Headline: Magical thinking crosses party lines in America
Sub-headline: The left may prefer white magic to Donald Trump’s black, but everyone is dabbling
Mr. Luce wastes no time calling to account the New Democrats for their lackadaisical attitude toward Trump. Yet this elides from the political picture the responsibility of both Parties and Pundits, like Luce, in their long-term advocacy for the Neo-Liberal Swindle, and its aftermath from the 2008 Crash to the dismal political present present.Trump is a product of this political/economic catastrophe.
Yet in this thicket of Political Metaphysics, that lapses into Occult jabber, that is unintentionally comic, Luce fails to ask the salient question: where is the money coming from to support this crowded field of candidates?
The New Democrats, fully under the thumb of the Clinton coterie, not to speak of AIPAC, don’t have an inexhaustible supply of money to waste on these candidates. But to create the fiction of choice might that money be spent upon such candidates, as the in-or-too of lending that fiction plausibility? Also keep in mind the willful destruction of campaign finance reform orchestrated by Citizens United and Justice Roberts, champion of stare decisis ?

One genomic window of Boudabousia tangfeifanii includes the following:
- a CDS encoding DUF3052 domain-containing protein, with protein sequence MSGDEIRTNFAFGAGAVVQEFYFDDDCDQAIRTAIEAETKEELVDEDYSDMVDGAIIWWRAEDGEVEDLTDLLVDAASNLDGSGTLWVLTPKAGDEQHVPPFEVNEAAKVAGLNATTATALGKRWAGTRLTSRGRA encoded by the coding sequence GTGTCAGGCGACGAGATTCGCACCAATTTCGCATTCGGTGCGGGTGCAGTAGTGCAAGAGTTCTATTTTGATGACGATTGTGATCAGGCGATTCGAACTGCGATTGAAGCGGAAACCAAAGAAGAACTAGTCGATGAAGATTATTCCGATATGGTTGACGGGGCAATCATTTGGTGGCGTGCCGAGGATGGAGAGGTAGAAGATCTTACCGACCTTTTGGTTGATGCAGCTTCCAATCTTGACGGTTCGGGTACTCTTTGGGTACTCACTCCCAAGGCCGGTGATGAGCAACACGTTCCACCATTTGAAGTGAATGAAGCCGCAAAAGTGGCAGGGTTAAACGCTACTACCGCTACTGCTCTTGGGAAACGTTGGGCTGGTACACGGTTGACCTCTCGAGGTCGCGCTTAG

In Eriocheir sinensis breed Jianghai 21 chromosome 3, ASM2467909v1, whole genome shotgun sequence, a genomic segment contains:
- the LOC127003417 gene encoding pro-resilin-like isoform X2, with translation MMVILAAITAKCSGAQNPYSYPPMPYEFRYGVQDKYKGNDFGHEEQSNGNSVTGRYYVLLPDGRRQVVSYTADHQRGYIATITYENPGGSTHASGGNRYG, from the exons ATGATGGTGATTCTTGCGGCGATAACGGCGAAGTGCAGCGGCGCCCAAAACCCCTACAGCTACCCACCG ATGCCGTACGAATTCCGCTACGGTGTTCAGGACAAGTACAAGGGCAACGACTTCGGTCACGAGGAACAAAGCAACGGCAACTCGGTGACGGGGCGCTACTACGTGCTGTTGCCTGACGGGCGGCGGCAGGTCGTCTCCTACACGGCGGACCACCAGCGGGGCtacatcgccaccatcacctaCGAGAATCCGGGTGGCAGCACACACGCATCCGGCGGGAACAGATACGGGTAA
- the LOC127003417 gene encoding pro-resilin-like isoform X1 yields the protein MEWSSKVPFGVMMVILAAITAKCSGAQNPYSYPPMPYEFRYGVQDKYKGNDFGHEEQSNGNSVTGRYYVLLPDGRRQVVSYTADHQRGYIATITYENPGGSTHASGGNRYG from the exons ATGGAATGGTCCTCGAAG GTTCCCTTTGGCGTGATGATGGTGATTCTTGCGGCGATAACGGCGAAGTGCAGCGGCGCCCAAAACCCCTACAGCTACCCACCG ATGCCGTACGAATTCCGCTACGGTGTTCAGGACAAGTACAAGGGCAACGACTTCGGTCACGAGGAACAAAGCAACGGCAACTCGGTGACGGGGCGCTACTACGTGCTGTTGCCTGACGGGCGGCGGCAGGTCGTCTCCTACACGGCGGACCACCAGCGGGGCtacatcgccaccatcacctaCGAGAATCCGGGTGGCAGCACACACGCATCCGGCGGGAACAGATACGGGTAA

While after some maladroit stage management , a specialty of Mrs. Clinton and her minions , she will enter as the compromise candidate that offers the best chance to win in 2020. The only real problem with this sketch of a possible scenario is that Sen. Sanders, and his coterie, represent a real danger to this possible coronation of Hillary. So the imperative of attacking Sanders must begin as soon as possible, in sum, The Bernie Bros must be resuscitated and or re-imagined for this campaign.
In his haste to write his column, Mr. Luce misses an opportunity to think and imagine what might be plausible in an actual American Politics. In favor of a failed, not to speak of a maladroit Hegelian pastiche: Luce should stop reading the Straussian fabulist Fukuyama!
Polemic is a discourse of conflict, whose effect depends on a delicate balance between the requirements of truth and the enticements of anger, the duty to argue and the zest to inflame. Its rhetoric allows, even enforces, a certain figurative licence. Like epitaphs in Johnson’s adage, it is not under oath.